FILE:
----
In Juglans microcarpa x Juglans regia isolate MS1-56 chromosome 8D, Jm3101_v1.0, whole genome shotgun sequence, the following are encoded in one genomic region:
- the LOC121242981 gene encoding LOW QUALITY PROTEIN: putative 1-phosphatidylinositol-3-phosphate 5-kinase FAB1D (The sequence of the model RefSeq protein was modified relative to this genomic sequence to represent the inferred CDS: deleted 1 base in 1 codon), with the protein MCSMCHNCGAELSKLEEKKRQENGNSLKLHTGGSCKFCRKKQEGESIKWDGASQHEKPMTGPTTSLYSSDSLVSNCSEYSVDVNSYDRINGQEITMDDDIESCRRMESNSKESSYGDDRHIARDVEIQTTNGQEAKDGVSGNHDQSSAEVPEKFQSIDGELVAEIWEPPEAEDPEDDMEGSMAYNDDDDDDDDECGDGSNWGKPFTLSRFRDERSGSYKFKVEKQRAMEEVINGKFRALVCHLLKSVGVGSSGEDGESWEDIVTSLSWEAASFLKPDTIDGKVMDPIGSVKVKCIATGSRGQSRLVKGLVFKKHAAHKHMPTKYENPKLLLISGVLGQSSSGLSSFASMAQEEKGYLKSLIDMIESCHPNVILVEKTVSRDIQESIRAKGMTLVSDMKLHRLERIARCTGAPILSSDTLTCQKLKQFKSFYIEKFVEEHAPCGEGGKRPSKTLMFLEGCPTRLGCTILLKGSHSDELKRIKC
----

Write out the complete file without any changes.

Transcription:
In Juglans microcarpa x Juglans regia isolate MS1-56 chromosome 8D, Jm3101_v1.0, whole genome shotgun sequence, the following are encoded in one genomic region:
- the LOC121242981 gene encoding LOW QUALITY PROTEIN: putative 1-phosphatidylinositol-3-phosphate 5-kinase FAB1D (The sequence of the model RefSeq protein was modified relative to this genomic sequence to represent the inferred CDS: deleted 1 base in 1 codon), with the protein MCSMCHNCGAELSKLEEKKRQENGNSLKLHTGGSCKFCRKKQEGESIKWDGASQHEKPMTGPTTSLYSSDSLVSNCSEYSVDVNSYDRINGQEITMDDDIESCRRMESNSKESSYGDDRHIARDVEIQTTNGQEAKDGVSGNHDQSSAEVPEKFQSIDGELVAEIWEPPEAEDPEDDMEGSMAYNDDDDDDDDECGDGSNWGKPFTLSRFRDERSGSYKFKVEKQRAMEEVINGKFRALVCHLLKSVGVGSSGEDGESWEDIVTSLSWEAASFLKPDTIDGKVMDPIGSVKVKCIATGSRGQSRLVKGLVFKKHAAHKHMPTKYENPKLLLISGVLGQSSSGLSSFASMAQEEKGYLKSLIDMIESCHPNVILVEKTVSRDIQESIRAKGMTLVSDMKLHRLERIARCTGAPILSSDTLTCQKLKQFKSFYIEKFVEEHAPCGEGGKRPSKTLMFLEGCPTRLGCTILLKGSHSDELKRIKC